On lactose intolerance and ‘raw’ milk – “A number of consumers have also said that they choose raw milk because they believe it relieves or eliminates lactose intolerance. To study this claim, Stanford University scientists conducted a study to compare lactose intolerance symptoms in people given raw milk with those given pasteurized milk (the study was “blinded” so the participants did not know which one they were drinking). The authors concluded “Claims that raw milk is well-tolerated by lactose intolerant individuals, as examined in this study, are unsupported and misleading for individuals with true lactose malabsorption.” A 2010 study conducted by Stanford University researchers (http://www.marlerclark.com/pdfs/RawMilkPoster14Oct10-1.pdf) explored the effect of raw milk on lactose intolerance symptoms. They concluded, “These results, collected under standardized and controlled conditions, do not support the widespread anecdotal claims by proponents that raw milk has benefits over pasteurized milk regarding the symptoms of lactose intolerance.”

Asthma and other allergic conditions – “Among the various health claims about raw milk, asthma and other allergic conditions are the only diseases that have been studied by scientists. Researchers in Europe suggested that raw milk consumption by children at an early age may have a protective effect against asthma and eczema (http://www.ncbi.nlm.nih.gov/pubmed/17456213). However, it is not clear if the protection against allergic conditions was due to raw milk consumption, living in a farm environment, or both. The authors still warn that the risk of pathogens in raw milk outweigh its benefits as a food source to prevent allergies. Before trying raw milk in a child with allergies or other conditions, parents should proceed with caution and talk to their pediatrician or health care provider about the possible risks of serious bacterial infection such as E. coli O157:H7.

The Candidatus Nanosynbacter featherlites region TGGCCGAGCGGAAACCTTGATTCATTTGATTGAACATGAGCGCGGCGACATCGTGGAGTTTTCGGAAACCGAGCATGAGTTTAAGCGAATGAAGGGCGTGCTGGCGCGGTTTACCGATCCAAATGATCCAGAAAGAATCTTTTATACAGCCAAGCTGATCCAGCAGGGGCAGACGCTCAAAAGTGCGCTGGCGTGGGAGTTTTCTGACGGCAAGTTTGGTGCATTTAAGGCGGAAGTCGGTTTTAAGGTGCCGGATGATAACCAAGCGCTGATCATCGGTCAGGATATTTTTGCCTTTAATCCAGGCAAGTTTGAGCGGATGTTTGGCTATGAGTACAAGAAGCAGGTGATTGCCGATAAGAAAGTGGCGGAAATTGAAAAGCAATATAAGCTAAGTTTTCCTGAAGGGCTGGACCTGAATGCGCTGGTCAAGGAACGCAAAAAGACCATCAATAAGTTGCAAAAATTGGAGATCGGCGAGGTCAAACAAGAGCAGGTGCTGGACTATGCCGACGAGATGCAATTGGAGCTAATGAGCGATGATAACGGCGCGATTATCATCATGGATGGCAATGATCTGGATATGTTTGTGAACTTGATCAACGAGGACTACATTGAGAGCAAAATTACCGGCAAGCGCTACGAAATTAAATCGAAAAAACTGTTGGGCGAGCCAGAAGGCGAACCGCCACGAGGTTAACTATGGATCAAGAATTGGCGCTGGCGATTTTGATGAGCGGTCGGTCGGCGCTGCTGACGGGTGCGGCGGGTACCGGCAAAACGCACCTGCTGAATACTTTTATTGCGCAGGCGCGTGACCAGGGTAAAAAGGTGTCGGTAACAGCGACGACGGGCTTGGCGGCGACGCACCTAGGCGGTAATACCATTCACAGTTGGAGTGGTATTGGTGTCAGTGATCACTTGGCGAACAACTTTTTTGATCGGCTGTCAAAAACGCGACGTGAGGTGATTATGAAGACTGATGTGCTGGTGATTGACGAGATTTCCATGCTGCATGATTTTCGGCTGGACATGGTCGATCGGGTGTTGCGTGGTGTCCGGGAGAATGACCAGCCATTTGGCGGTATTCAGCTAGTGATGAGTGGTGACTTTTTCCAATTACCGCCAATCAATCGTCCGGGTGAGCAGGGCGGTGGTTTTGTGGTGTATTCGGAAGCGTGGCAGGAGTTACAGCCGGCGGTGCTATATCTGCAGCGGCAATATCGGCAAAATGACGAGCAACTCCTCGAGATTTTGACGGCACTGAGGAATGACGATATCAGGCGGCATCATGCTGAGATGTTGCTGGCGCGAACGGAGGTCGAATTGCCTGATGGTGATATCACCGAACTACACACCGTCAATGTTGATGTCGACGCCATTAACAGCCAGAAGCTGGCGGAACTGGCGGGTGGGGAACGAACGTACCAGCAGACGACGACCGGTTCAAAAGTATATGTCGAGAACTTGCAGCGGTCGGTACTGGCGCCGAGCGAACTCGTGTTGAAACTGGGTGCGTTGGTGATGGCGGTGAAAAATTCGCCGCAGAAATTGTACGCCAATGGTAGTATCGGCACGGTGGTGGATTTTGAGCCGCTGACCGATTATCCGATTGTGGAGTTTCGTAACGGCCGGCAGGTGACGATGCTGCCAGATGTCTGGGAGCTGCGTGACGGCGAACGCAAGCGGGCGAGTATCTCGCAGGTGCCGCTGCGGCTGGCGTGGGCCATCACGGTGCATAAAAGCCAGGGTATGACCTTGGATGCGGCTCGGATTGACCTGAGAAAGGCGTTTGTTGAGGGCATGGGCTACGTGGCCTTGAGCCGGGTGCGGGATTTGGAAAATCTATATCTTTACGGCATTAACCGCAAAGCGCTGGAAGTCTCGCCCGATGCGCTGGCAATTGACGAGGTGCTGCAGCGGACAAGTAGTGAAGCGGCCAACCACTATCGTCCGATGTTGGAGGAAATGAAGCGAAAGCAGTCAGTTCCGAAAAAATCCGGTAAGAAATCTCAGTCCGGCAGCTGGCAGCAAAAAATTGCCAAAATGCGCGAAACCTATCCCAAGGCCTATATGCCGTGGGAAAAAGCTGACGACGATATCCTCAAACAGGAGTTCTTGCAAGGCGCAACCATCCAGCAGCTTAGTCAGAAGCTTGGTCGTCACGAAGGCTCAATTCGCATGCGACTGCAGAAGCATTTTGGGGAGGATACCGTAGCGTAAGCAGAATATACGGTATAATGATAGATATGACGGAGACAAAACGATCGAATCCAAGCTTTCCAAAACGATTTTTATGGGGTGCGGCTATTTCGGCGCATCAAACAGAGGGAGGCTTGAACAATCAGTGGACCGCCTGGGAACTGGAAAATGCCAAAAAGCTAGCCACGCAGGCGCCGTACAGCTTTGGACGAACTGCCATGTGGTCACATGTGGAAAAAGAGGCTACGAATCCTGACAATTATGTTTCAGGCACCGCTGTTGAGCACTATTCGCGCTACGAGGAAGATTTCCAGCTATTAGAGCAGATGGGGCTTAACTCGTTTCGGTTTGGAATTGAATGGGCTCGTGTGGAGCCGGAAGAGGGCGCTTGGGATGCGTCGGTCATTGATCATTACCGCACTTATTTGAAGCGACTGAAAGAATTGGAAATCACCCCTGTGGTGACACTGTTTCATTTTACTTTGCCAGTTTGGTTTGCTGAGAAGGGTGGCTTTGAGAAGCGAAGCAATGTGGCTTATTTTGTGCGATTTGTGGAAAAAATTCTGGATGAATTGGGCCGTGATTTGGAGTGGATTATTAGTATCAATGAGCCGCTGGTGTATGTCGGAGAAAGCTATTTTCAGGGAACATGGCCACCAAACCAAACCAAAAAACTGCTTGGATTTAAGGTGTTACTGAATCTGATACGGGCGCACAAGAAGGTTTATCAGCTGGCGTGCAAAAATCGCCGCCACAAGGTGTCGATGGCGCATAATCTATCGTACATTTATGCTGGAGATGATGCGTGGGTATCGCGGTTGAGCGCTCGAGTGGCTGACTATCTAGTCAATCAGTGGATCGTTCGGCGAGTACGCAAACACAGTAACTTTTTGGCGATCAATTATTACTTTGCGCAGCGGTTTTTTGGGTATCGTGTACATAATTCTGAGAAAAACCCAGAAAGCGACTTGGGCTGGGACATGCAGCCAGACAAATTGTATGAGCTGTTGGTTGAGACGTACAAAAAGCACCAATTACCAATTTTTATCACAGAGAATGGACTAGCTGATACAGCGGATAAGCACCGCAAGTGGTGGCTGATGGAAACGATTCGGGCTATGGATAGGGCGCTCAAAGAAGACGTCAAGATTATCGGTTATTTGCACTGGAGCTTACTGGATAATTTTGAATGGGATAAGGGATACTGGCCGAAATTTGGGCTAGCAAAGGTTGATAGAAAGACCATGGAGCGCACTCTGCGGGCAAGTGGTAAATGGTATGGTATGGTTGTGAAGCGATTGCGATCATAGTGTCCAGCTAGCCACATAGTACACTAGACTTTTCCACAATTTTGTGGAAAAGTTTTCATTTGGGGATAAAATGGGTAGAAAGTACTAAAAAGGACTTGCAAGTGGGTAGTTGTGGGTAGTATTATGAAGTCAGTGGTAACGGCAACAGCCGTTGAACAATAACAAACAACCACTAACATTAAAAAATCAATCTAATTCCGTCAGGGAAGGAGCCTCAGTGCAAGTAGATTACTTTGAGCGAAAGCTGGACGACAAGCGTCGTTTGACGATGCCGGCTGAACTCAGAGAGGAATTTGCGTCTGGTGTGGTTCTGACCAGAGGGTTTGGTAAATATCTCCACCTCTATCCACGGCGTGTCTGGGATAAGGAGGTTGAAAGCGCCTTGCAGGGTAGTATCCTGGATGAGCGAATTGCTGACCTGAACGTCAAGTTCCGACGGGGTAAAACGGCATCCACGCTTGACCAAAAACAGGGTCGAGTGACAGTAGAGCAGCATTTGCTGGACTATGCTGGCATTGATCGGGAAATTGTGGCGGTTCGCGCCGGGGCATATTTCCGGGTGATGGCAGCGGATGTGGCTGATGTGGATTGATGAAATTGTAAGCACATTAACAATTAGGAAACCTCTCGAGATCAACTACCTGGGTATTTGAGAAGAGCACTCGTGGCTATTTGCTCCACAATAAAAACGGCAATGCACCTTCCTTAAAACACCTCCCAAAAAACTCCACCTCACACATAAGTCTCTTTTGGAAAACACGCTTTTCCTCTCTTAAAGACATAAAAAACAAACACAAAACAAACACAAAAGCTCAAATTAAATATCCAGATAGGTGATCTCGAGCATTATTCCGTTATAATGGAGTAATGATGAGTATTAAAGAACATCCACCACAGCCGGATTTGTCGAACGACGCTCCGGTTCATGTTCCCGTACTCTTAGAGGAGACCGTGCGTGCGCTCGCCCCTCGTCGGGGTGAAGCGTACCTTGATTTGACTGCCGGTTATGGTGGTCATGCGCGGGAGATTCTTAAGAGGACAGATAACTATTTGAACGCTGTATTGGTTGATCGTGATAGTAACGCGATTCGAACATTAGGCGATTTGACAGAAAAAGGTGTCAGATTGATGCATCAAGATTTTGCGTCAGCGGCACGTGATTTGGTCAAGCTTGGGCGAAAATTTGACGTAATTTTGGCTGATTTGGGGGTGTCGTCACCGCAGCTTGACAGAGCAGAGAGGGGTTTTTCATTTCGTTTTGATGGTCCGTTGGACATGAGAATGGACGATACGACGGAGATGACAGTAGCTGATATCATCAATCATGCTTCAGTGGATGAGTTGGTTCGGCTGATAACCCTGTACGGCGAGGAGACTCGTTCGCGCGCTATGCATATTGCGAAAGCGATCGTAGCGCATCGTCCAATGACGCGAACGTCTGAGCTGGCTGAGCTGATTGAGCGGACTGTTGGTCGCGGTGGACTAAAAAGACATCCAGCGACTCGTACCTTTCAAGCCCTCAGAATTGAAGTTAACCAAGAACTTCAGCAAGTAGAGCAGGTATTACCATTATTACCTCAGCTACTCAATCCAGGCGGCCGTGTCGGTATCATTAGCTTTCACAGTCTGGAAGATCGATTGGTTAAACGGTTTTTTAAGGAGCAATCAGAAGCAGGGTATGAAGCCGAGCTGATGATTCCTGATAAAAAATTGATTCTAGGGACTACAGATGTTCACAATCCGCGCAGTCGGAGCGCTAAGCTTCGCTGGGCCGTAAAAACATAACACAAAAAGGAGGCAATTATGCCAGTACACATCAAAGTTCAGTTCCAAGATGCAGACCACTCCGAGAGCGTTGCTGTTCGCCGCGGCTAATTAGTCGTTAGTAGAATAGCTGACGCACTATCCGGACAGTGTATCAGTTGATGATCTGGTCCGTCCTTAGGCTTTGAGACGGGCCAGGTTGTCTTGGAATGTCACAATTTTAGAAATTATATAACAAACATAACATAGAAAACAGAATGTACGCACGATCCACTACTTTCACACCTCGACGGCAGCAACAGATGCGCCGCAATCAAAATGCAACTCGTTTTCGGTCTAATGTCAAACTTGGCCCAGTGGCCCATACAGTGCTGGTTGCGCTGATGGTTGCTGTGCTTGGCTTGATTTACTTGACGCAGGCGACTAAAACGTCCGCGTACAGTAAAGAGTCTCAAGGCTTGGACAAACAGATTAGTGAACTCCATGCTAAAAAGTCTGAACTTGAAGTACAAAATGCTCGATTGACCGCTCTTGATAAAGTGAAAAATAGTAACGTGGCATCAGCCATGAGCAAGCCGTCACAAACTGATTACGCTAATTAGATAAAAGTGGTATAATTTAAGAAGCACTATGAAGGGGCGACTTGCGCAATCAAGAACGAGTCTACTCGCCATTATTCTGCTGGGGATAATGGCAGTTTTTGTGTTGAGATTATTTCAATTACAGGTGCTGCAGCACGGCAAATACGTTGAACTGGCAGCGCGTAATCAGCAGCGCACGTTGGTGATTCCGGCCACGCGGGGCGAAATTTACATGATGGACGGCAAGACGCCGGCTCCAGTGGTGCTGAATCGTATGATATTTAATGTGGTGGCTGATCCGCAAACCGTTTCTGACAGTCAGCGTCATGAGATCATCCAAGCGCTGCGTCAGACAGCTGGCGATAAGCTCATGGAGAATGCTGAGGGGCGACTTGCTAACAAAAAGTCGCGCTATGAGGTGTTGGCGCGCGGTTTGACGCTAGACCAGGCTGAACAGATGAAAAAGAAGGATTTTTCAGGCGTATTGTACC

I think the above information presents a convincing argument. But what about the testimonial or anecdotal ‘evidence’ presented by ‘raw’ milk advocates in support of their claims about the health benefits of ‘raw’ milk? Can this even be considered ‘evidence?’ But that said, the experience of individuals can’t be wholly discounted. Or maybe there is even psychological or psychosomatic elements at play in individuals claiming to be ‘cured’ or free of the symptoms of allergies, asthma or lactose intolerance. Do they ‘believe’ they have been cured?